The Problem: Many of us may take our ability to walk safely through our own neighborhood for granted. However, in many American cities, children whose only means of getting to school is on foot do not have the same luxury. Listening to a police scanner, we heard how often violent crime happens, especially in high-risk cities. Often, innocent bystanders are affected by this violence. Police get information through 911 calls, but this information only goes out over dispatch radio, which isn't useful for the average person who's just trying to walk home. We wanted to utilize this information source that could help keep bystanders safe from violent crime to help them avoid dangerous situations.

Accomplishments that I'm proud of

What it does

Saferoute leverages live police radio chatter to locate and categorize crimes according to their severity in real-time. It then determines safe walking routes from one place to another that avoid these potentially dangerous incidents.

How I built it

At any time of day, Saferoute is listening to police radio channels and rapidly transcribing their content. Next, our servers use natural language processing technologies along with a database of street names to pull out potential locations from the transcript along with textual descriptions of crimes taking place. A machine-learning algorithm trained on Chicago crime data then synthesizes the descriptions into a severity score, which indicates the potential risk for community members nearby. Our servers execute these algorithms constantly, keeping our database up to date. Our users may then simply tell Saferoute where they want to walk with our easy to use mobile app, and then Saferoute generates a safe but efficient path to get to the destination.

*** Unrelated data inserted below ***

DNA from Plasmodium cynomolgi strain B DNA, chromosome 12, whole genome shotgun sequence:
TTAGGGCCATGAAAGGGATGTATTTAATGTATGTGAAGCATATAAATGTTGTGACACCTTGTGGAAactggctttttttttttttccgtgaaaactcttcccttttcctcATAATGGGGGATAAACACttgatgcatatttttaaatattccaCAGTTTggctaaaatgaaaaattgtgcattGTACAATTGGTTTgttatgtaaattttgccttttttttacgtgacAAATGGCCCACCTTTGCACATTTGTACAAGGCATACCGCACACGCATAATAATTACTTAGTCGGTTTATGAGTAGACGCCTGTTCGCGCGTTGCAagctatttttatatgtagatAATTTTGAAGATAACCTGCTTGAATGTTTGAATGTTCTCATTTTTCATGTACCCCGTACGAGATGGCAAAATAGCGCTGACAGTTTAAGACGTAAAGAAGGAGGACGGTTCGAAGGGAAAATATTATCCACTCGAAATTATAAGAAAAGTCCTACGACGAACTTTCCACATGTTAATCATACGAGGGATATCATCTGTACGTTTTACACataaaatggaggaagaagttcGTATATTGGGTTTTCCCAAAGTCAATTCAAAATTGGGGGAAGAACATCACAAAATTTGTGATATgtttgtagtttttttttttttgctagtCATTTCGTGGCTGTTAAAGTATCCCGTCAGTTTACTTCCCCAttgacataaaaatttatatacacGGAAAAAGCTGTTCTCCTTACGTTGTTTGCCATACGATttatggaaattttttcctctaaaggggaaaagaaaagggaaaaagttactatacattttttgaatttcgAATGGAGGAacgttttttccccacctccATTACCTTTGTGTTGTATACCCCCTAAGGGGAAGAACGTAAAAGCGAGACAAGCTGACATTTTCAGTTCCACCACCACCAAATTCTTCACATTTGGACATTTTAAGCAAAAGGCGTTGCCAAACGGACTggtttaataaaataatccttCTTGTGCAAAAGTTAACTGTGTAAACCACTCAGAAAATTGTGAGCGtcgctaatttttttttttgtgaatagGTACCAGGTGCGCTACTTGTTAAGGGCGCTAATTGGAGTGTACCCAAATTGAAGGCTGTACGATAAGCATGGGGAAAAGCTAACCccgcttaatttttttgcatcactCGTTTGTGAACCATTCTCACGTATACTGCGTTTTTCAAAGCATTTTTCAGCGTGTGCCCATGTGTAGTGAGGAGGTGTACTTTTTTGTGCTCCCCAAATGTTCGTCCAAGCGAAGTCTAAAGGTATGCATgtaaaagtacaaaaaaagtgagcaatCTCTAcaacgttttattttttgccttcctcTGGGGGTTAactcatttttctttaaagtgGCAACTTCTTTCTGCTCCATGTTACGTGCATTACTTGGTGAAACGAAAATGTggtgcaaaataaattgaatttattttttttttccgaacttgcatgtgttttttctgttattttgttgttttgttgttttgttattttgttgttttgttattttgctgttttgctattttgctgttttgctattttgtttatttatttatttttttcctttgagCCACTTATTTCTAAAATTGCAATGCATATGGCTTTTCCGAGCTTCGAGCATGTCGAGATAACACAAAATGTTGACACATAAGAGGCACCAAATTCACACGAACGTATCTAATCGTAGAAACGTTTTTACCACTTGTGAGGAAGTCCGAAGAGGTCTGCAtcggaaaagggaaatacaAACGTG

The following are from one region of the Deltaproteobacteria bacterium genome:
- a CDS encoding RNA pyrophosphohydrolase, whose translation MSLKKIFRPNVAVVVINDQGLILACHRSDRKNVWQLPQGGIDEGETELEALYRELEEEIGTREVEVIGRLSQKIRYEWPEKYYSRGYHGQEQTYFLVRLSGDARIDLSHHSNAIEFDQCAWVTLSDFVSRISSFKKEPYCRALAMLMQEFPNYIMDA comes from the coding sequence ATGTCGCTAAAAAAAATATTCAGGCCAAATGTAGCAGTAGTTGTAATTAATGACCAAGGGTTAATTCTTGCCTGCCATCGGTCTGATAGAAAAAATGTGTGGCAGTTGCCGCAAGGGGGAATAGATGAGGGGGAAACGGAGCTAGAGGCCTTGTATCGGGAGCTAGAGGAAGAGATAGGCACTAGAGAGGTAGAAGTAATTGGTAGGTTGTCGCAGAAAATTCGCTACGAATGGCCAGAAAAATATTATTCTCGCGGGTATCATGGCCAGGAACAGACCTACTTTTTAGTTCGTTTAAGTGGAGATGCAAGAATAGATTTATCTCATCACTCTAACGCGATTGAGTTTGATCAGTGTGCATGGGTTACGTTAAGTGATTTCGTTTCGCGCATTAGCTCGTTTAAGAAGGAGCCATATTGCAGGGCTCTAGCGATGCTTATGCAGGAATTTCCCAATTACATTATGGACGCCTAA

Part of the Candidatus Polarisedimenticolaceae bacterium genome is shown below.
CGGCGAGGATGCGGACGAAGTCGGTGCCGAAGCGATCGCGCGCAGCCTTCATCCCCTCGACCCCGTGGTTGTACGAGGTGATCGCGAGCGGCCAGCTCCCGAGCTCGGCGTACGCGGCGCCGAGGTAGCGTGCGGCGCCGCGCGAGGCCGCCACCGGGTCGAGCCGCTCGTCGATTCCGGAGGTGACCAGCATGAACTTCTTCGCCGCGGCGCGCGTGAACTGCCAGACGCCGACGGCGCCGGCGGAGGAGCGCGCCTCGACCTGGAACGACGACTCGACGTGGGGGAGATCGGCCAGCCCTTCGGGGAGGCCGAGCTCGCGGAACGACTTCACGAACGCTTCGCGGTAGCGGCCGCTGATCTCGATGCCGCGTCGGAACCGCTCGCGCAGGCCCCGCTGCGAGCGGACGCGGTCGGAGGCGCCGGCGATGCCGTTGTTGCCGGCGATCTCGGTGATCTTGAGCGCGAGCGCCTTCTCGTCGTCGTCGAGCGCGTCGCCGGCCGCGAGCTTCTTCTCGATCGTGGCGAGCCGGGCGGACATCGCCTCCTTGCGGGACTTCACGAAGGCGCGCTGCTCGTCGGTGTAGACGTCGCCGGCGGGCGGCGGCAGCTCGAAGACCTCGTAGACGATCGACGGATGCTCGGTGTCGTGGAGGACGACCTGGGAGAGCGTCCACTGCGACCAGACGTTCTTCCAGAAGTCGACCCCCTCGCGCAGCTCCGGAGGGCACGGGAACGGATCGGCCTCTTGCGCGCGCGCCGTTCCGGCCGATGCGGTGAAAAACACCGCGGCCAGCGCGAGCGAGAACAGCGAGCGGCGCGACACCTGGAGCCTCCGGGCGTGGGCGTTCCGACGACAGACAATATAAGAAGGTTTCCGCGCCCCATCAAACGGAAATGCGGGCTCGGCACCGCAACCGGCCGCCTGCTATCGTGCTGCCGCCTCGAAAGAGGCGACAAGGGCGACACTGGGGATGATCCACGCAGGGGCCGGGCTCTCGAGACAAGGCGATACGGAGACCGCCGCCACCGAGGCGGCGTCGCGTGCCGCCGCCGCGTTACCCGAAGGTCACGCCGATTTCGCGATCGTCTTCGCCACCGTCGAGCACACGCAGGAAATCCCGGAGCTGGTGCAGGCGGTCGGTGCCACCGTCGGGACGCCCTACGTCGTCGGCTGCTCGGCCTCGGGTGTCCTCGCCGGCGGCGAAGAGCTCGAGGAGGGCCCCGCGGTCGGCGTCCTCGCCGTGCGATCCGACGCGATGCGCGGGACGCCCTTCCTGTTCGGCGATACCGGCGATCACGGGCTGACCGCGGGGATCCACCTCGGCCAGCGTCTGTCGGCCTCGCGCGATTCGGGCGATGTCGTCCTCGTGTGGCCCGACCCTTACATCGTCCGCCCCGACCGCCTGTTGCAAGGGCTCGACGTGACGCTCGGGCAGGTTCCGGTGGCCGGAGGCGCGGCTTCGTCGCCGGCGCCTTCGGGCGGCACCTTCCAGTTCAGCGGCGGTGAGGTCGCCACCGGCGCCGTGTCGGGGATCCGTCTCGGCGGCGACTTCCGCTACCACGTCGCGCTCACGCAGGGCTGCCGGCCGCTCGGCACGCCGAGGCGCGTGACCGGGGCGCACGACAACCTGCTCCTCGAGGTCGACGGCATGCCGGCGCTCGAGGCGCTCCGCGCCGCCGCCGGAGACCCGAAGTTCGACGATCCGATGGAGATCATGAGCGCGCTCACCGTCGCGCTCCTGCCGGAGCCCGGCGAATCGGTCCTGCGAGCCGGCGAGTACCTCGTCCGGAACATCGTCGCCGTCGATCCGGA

Challenges I ran into

One issue we ran into was that the police radio chatter had a lot of interference and background noise. It was difficult to parse this out in order to get accurate transcriptions. Another task that was surprisingly hard was extracting addresses. We ended up using a combination of dependency parsing to get candidate locations, a database of street names to check if the candidates seemed valid, and then the google maps API to check if those locations were real places. Finally, setting up a dynamic map in the frontend that showed where crimes are happening as well as directing the user to safe locations was very difficult.

What I learned

We learned how to deploy a scalable backend using Docker and Google App Engine along with other facets of the Google Cloud. In addition, we worked on user experience in react-native, implementing screen navigation/routing, API access, and web-views. We also learned how to extract important and unpredictable parameters from text; location in natural language is difficult, so we had to employ machine-learning based methods and natural language processing to obtain it in a machine-readable format.

What's next for Saferoute

To expand Saferoute, we would use better radios (that decrease interference) so that we can get more clear recordings, and would expand it to more cities in the country. This is cheap: all we need is radios. In addition, we could hook directly into the 911 dispatch with police collaboration, which would dramatically increase the accuracy of automatic incident reporting, making people safer as they walk through the streets. Due to the scalable model Saferoute is built on, we can very easily expand the back-end infrastructure using Docker containers and flexible Google Cloud instances.

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